July 11, 2016
November 6, 2015
Many of Sundt’s clients want sustainable elements included in their projects. Arizona State’s commitment to green practices earned the university an award for sustainability before its facility was even finished.
The overhaul of Sun Devil Stadium, in the second year of its three-year duration, has scored the university the National Association of Collegiate Directors of Athletics Sustainability Award. The honor, sponsored by the USG Corporation, will be presented during ASU’s football game against Utah on Nov. 10 in Tempe.
ASU was chosen from three finalists by a seven-member committee consisting of athletics directors and NACDA/USG representatives. The award honors universities for incorporating sustainable practices and materials into their athletics facilities.
Our joint venture team with Hunt Construction is including several sustainable elements in the project:
*Low-flow plumbing fixtures for higher savings in water consumption.
*Water-efficient landscaping using local drought-resistant vegetation to reduce irrigation demand by at least 50 percent.
Building Materials and Construction Waste
*Use of recycled and regional materials for at least 20 percent of the cost of construction materials.
*Sustainably sourced FSC-certified wood.
*Commitment to diversion of at least 75 percent of construction waste from landfill.
Indoor Environmental Quality
*Use of low-volatile organic compound interior materials.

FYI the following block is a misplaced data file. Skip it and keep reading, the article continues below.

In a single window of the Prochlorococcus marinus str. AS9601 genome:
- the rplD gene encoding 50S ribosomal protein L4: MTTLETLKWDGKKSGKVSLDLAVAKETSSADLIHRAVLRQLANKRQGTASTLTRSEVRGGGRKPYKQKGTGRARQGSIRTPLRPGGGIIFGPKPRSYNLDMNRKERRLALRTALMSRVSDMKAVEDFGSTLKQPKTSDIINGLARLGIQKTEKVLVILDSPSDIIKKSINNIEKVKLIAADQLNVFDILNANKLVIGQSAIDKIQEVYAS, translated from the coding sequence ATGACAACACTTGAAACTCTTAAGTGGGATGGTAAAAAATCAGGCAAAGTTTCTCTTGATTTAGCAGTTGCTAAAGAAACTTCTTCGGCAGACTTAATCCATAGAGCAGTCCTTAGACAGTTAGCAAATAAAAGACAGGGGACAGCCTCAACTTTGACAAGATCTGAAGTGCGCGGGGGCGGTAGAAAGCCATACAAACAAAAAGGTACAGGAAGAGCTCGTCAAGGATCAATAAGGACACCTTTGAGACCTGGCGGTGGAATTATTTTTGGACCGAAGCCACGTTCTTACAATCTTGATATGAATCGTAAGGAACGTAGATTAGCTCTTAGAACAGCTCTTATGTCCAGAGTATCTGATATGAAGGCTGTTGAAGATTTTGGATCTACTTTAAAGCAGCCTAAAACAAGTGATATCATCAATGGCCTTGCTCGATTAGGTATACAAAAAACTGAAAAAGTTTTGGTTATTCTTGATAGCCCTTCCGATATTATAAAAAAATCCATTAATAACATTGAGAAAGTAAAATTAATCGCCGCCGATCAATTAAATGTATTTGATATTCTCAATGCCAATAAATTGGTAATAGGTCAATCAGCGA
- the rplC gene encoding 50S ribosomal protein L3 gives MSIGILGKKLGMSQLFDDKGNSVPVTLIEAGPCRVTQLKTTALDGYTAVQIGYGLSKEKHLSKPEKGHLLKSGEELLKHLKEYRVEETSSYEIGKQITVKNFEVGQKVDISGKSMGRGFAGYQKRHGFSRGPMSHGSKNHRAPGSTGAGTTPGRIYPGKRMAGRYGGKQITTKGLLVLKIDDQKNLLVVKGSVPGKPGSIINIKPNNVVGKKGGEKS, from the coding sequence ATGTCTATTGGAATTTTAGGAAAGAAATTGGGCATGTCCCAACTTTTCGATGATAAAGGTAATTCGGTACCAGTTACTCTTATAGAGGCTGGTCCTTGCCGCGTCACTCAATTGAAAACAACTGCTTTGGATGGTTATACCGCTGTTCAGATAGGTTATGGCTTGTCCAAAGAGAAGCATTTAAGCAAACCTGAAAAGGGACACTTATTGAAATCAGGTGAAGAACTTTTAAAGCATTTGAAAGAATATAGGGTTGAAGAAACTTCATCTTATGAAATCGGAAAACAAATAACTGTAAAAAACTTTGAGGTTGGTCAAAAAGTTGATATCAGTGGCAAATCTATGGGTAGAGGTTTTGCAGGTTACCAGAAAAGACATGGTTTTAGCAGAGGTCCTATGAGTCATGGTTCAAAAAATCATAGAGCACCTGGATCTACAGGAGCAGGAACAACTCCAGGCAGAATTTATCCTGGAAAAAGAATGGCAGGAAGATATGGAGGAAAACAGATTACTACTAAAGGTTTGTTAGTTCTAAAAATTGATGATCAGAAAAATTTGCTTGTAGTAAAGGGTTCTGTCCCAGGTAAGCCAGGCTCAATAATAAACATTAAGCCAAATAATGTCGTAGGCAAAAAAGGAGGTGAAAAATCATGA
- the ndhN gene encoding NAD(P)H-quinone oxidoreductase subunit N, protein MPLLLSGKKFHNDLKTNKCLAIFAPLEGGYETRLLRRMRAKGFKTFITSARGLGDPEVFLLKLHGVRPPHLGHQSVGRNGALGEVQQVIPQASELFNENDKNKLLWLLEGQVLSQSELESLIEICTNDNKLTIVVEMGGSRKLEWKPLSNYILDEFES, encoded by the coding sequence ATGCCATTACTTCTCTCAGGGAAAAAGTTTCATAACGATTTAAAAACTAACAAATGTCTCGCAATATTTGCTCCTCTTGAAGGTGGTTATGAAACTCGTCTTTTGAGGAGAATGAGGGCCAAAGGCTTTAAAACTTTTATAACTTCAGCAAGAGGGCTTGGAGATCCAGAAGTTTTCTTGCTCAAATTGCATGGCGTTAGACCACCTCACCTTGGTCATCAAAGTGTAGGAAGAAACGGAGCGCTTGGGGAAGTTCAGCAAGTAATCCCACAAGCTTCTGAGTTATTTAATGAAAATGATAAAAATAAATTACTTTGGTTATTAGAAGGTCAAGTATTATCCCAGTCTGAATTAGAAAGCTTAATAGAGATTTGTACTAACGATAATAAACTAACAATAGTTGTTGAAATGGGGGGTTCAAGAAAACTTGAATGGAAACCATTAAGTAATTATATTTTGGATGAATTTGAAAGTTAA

*Enhanced thermal comfort controls for at least 50 percent of the regular occupants.
The project will be completed in time to start the 2017 football season.
April 15, 2015
Sundt’s Mary Homan and Jamie Frye accept the 2015 Build San Diego Award for Sustainability for the company’s work on the San Diego State Student Union.
Sundt’s awards collection keeps growing in 2015.
We earned two more honors this week for projects in Arizona and California: a Design-Build Institute of America Award of Excellence for renovations of Old Main on the University of Arizona campus in Tucson and an Associated General Contractors of America Build San Diego Award for Sustainability for the San Diego State University Aztec Conrad Prebys Student Union.
Constructed in 1891, Old Main was the first building on University of Arizona campus. The work included stabilizing the historic building’s perimeter stone wall, resolving subterranean water infiltration, reinforcing the brick columns and chimneys, reconstructing the second floor porch, upgrading and leveling the second floor structure, replacing metal roof shingles and rebuilding the second floor interior for use as the office of the university president. Other features included safety upgrades, installation of a new mechanical system, and replacement of the plumbing, lighting and electrical systems. The building is the oldest in the state to receive LEED certification.